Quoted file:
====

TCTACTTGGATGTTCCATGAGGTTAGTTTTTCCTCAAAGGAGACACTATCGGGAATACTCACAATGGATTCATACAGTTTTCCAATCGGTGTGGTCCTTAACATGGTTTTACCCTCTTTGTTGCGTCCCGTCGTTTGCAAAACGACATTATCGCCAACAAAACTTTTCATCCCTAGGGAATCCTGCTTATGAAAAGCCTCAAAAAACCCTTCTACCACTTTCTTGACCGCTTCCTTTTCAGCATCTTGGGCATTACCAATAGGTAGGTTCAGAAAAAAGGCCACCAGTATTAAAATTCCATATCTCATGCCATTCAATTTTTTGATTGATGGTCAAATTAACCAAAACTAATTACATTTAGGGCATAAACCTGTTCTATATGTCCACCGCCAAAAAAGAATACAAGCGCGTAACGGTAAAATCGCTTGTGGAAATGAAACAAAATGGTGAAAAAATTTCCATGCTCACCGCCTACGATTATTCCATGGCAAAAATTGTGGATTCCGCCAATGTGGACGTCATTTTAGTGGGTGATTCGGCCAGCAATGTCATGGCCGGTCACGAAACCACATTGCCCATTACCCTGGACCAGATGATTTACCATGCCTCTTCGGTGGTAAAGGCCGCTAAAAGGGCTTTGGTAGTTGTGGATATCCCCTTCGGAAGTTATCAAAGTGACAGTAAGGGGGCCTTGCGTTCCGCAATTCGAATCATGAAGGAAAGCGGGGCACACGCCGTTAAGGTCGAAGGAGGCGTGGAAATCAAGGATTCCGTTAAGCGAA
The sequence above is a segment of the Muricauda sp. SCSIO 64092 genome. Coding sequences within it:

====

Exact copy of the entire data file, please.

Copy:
TCTACTTGGATGTTCCATGAGGTTAGTTTTTCCTCAAAGGAGACACTATCGGGAATACTCACAATGGATTCATACAGTTTTCCAATCGGTGTGGTCCTTAACATGGTTTTACCCTCTTTGTTGCGTCCCGTCGTTTGCAAAACGACATTATCGCCAACAAAACTTTTCATCCCTAGGGAATCCTGCTTATGAAAAGCCTCAAAAAACCCTTCTACCACTTTCTTGACCGCTTCCTTTTCAGCATCTTGGGCATTACCAATAGGTAGGTTCAGAAAAAAGGCCACCAGTATTAAAATTCCATATCTCATGCCATTCAATTTTTTGATTGATGGTCAAATTAACCAAAACTAATTACATTTAGGGCATAAACCTGTTCTATATGTCCACCGCCAAAAAAGAATACAAGCGCGTAACGGTAAAATCGCTTGTGGAAATGAAACAAAATGGTGAAAAAATTTCCATGCTCACCGCCTACGATTATTCCATGGCAAAAATTGTGGATTCCGCCAATGTGGACGTCATTTTAGTGGGTGATTCGGCCAGCAATGTCATGGCCGGTCACGAAACCACATTGCCCATTACCCTGGACCAGATGATTTACCATGCCTCTTCGGTGGTAAAGGCCGCTAAAAGGGCTTTGGTAGTTGTGGATATCCCCTTCGGAAGTTATCAAAGTGACAGTAAGGGGGCCTTGCGTTCCGCAATTCGAATCATGAAGGAAAGCGGGGCACACGCCGTTAAGGTCGAAGGAGGCGTGGAAATCAAGGATTCCGTTAAGCGAA
The sequence above is a segment of the Muricauda sp. SCSIO 64092 genome. Coding sequences within it: